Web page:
At the time, not many people knew that this new coronavirus would shut down the whole world, including some diamond mines, and be the biggest news story for the next two years.

The Pressure

De Beers said it didn't have anything to say about this story because it wouldn't be appropriate to talk in detail about how many diamonds will be made in the future.

But in an interview with National Jeweler in May 2020, Bruce Cleaver, the CEO of De Beers, talked a little bit about how hard it is to close diamond mines, which he called "complicated ecosystems."

Cleaver said that when De Beers decided which mines to close and for how long, it had to figure out a hard equation: how to keep its workers and the communities around its mines safe and healthy without taking away their only source of income by closing down the operations that support them.

It was a problem that diamond miners all over the world had to deal with in 2020.

According to KP statistics, production dropped 22 percent from the previous year to a record low of 107.3 million carats.

In its report, Bain said that Russia, Canada, Botswana, and Australia had the biggest drops.

Bain says that Alrosa cut back on production at Botuobinskaya, Almazy, Anabara, Jubilee, and a number of smaller mines.

Due to Russia's invasion of Ukraine on February 24, Alrosa did not have anything to say about this story.

Botswana, which is by far De Beers' biggest source of diamonds, saw its production drop by 29 percent for the year, according to the company's numbers for the end of 2020.

Canada's output went down because two mines, Renard and Ekati, had to stop working for a while.

They reopened under new ownership after the previous owner, Dominion Diamond Mines, went bankrupt.

In Australia, the last load was taken out of the Argyle mine in Western Australia in November 2020.

The mine had been open since 1983.

When it closed, it was the end of an era, both in a practical and a sentimental sense.

In its annual report for 2020, Rio Tinto said that Argyle produced 14.1 million carats in 2018, 13 million carats in 2019, and nearly 11 million carats in 2020.

Rio Tinto says that the mine produced 10% of the world's natural colored diamonds in 2020 and was the largest producer of natural colored diamonds in the world.

Most of the diamonds that came out of Argyle were brown, but the mine became famous for the beautiful, but small, pink, red, and purple diamonds it made over the years.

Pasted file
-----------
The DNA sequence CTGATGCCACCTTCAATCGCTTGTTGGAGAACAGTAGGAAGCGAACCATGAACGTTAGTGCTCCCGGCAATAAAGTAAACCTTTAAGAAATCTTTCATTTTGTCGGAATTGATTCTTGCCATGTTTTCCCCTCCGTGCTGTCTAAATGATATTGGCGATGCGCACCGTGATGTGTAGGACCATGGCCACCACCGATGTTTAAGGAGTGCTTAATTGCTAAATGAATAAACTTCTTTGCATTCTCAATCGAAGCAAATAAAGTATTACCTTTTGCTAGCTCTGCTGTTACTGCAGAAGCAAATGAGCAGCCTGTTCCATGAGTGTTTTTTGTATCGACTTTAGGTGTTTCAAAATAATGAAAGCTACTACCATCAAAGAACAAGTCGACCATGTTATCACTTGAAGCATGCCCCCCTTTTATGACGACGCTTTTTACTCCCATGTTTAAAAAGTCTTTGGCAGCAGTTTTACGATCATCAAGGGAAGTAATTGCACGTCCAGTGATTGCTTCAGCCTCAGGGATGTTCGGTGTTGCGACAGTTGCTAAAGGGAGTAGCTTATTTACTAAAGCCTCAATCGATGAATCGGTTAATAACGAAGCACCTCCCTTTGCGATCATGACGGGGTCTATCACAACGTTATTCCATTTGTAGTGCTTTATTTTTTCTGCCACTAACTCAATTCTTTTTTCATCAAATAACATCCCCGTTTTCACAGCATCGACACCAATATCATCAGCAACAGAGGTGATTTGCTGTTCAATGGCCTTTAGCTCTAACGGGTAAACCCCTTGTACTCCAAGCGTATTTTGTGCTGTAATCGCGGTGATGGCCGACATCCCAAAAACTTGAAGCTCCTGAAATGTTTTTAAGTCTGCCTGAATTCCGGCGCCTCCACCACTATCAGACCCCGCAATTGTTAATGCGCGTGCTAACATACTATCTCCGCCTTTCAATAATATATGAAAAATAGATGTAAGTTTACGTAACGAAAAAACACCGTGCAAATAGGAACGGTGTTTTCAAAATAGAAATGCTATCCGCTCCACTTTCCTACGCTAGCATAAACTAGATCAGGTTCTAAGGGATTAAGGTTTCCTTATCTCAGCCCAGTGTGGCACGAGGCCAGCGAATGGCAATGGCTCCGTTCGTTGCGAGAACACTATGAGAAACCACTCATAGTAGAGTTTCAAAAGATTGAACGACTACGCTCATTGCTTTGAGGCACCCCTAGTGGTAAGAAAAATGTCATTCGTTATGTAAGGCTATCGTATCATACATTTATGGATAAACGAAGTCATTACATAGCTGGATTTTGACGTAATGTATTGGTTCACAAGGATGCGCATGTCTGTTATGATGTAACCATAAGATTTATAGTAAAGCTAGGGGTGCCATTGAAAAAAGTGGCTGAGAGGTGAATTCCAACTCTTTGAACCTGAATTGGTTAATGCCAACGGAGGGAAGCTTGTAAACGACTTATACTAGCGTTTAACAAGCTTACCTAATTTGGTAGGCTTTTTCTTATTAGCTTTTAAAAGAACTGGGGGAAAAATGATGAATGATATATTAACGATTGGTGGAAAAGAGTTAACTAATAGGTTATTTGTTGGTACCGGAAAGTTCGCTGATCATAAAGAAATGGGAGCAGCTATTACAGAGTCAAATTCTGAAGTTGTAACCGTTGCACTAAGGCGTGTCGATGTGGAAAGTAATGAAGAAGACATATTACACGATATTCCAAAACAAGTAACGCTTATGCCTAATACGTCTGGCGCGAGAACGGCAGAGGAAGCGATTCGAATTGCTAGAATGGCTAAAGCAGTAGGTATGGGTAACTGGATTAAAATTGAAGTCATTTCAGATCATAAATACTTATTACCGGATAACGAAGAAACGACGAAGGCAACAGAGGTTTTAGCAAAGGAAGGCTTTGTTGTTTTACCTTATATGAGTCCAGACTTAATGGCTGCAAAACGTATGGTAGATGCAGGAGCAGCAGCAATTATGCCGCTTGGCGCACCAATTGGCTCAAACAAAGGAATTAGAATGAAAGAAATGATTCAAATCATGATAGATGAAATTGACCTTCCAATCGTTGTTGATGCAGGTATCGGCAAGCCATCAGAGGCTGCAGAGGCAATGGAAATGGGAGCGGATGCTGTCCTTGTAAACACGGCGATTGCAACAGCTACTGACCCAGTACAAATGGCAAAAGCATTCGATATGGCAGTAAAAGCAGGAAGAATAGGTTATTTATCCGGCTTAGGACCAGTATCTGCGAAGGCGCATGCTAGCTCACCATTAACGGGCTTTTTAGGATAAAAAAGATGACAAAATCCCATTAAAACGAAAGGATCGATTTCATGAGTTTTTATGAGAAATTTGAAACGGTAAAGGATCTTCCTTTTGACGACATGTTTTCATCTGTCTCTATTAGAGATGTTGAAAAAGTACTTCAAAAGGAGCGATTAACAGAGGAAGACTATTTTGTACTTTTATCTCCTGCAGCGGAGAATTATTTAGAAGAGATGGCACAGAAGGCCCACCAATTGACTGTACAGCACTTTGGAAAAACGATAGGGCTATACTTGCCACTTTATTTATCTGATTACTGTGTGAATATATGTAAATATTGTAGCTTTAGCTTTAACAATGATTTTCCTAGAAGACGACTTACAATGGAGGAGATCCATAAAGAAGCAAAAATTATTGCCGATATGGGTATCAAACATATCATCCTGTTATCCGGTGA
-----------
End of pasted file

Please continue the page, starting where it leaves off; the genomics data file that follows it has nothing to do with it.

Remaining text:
As part of the Argyle Pink Diamonds Tender, Rio Tinto took the best of these stones on a world tour every year.

Over time, the highly saturated stones became sought-after collectors' items.

Their prices went through the roof and they became their own luxury brand.

Rio Tinto kept "Argyle Pink Diamonds" as a brand in its list of products.

Five different sizes and shapes of argyle pink diamonds
Five different sizes and shapes of argyle pink diamonds

One diamond dealer who liked the Argyle pinks and purples said that the mine's closing was like "the death of a great artist."

Others have pointed out that the mine's closing will have a long-term effect on the global supply.

Linde of Bain says that replacing 11 million carats a year "is not easy," but that doesn't mean companies aren't willing to try, especially as the price of rough diamonds goes up.

The Time

After COVID shut down in 2020, the demand for diamond jewelry came back faster than expected.

This was due to the fact that people couldn't spend money on experiences or travel, and the emotional pull of the stones.

Linde says that the diamond industry's efforts over the past few years to sell diamonds with stories and emotions paid off when the pandemic hit.

Diamonds hit a nerve.

They [diamond marketers] always told people to make emotional connections, and when the pandemic hit, people did just that.

A strong year for diamond sales in 2020 led to an even stronger year in 2021, which was also a surprise.